Can Andrew Yang’s Star Power Carry Him to New York’s City Hall?

In the last few months, the man who would be New York’s most famous mayoral candidate acted like anything but one.

He spent more time barnstorming Georgia than he did the five boroughs. He openly contemplated cabinet roles and lobbied Washington lawmakers around stimulus relief. And he often made television appearances from his weekend home in the Hudson Valley rather than from his apartment in Hell’s Kitchen.

Andrew Yang has a habit of practicing politics in unexpected ways.

He began the presidential race as an unknown candidate and stayed relevant longer than more accomplished politicians did, building an ardent fan base through his quirky style, warnings about automation and championing of a universal basic income. He now turns to the New York City mayor’s race with significant name recognition, a vivid social media presence and a demonstrated ability to raise money.

But he is still every bit the unorthodox contender, and that approach offers Mr. Yang both opportunities and monumental challenges in the race to lead New York out of a pandemic-fueled crisis. His candidacy — which may be officially announced as early as this week — would offer a clear test of whether New Yorkers want a splashy but inexperienced contender with bold ideas for navigating the city’s recovery, or whether a mood of citywide emergency propels a more familiar local figure with a traditional governing background.

Detailing the public health and economic challenges facing New York, he continued, “If you look at that situation and say, ‘Hey, city government has been working great for us, and we need someone who has been a part of the firmament for X number of years,’ I would disagree with that assessment.”

Mr. Yang grew up in Schenectady, N.Y. and Westchester County, attended Columbia Law School and stayed in New York City afterward, working, raising two young children and maintaining fond memories of Mayor Ed Koch from his suburban childhood.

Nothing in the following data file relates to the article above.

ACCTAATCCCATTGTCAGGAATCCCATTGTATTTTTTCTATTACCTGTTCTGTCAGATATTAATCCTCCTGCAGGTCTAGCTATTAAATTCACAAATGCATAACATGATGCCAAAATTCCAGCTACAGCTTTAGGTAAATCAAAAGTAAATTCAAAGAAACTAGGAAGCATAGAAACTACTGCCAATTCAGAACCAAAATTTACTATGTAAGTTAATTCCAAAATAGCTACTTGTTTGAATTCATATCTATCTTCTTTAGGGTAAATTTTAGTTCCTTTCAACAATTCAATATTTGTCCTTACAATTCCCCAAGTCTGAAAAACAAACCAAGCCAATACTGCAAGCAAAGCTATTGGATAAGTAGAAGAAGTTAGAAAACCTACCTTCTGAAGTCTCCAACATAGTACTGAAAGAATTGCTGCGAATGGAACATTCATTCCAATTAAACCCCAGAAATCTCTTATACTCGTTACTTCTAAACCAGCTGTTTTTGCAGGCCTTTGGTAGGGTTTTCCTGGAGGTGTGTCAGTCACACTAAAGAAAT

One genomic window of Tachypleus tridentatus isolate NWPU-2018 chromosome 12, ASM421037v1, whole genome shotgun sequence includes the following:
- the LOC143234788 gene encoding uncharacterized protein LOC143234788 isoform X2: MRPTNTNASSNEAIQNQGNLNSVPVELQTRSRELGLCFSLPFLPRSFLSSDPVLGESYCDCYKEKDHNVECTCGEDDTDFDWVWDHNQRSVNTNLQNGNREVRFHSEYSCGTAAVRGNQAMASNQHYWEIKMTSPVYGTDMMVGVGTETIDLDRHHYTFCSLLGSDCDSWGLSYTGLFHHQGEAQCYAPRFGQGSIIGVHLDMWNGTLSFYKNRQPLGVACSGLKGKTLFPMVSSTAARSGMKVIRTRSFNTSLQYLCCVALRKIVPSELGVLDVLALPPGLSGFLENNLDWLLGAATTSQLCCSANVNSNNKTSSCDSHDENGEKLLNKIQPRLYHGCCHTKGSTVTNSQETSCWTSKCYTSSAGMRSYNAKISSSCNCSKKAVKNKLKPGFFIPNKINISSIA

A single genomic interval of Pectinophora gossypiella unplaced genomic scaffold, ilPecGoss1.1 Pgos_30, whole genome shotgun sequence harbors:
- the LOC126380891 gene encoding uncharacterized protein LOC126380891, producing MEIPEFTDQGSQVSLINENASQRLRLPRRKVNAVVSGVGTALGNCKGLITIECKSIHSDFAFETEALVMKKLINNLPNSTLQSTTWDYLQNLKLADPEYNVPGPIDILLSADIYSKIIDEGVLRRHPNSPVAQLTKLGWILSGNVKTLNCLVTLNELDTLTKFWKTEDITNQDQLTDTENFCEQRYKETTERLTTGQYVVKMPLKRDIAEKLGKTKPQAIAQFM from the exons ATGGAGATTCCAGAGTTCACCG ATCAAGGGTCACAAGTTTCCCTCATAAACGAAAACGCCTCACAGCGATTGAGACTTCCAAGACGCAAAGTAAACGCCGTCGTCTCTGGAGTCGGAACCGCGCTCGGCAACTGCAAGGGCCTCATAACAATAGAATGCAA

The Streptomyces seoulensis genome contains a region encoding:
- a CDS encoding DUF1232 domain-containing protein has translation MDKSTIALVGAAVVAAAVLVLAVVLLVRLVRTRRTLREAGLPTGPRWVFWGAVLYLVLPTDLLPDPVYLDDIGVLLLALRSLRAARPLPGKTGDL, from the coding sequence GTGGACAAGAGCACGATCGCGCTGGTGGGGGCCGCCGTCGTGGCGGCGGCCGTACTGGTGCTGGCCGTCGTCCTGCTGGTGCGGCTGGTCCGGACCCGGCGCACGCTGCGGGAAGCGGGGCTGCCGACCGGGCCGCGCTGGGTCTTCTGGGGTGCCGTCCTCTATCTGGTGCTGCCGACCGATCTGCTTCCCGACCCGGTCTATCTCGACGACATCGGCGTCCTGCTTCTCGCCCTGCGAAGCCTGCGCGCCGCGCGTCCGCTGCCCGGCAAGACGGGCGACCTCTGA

He has a slate of ideas for revitalizing a city reeling from the pandemic, proposing “the biggest implementation” of a basic income in the country, addressing broadband internet access and urging the establishment of a “people’s bank of New York” to assist struggling New Yorkers. Some operatives and lawmakers doubt the feasibility of his vision, and Mr. Yang, a neophyte when it comes to city political battles, will need to explain how he would achieve such sweeping goals given the city’s staggering financial challenges.

Although he has never run for office in New York, Mr. Yang’s presidential bid showcased his fund-raising ability, especially among small-dollar donors. He has a larger national network than typical mayoral candidates, and intends to announce Martin Luther King III as a co-chair of the campaign, Mr. King confirmed.

Mr. Yang has also enlisted the prominent New York operatives Bradley Tusk and Chris Coffey, and has been in touch with New York political figures including members of the congressional delegation; the City Council speaker, Corey Johnson; the city’s public advocate, Jumaane Williams; the Queens borough president, Donovan Richards Jr.; as well as union leaders, legislators and stakeholders like the Rev. Al Sharpton.

But for much of his career — he has a mixed record of success in the nonprofit and start-up worlds — he has plainly been absent from New York politics.